Israel slashed its list of countries eligible to buy its cyber technologies following concern over possible abuses abroad of a hacking tool sold by Israeli firm NSO Group, Ynet’s sister publication and financial newspaper Calcalist reported on Thursday.
The newspaper, which did not disclose its sources, said Mexico, Morocco, Saudi Arabia, Mexico and the United Arab Emirates were among countries that would now be barred from importing Israeli cyber tech. The list of countries licensed to buy it had been cut to just 37 states, down from 102.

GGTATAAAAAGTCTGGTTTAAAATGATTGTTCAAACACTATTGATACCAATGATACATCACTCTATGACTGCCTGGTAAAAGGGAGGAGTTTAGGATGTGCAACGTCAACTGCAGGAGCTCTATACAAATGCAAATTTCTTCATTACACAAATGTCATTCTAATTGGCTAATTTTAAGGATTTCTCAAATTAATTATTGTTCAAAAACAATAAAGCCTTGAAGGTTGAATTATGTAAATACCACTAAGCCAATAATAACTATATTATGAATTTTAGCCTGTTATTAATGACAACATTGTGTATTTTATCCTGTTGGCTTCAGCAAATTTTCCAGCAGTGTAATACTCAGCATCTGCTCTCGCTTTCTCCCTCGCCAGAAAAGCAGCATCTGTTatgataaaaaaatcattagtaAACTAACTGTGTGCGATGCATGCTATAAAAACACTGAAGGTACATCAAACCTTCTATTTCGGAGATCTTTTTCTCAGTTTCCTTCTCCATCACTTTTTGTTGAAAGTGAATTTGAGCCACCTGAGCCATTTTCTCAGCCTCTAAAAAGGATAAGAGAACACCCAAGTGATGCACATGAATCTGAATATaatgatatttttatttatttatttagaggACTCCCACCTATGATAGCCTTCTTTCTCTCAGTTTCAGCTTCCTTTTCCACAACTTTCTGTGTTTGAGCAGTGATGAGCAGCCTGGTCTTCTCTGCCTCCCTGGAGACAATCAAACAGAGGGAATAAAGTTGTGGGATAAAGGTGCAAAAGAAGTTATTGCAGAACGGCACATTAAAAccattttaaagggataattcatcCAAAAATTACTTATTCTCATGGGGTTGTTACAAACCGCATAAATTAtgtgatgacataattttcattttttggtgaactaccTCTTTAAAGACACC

The Defense Ministry, responding to the report, said in a statement it takes “appropriate steps” when terms of usage set in export licenses it issues are violated, but stopped short of confirming any licenses had been revoked.
Morocco and the UAE, which both normalized relations with Israel last year, as well as Saudi Arabia and Mexico were among countries where Pegasus has been linked to political surveillance, according to Amnesty International and the University of Toronto’s Citizen Lab which studies surveillance.
NSO has denied any wrongdoing, saying it sells its tools only to governments and law enforcement agencies and has safeguards in place to prevent misuse.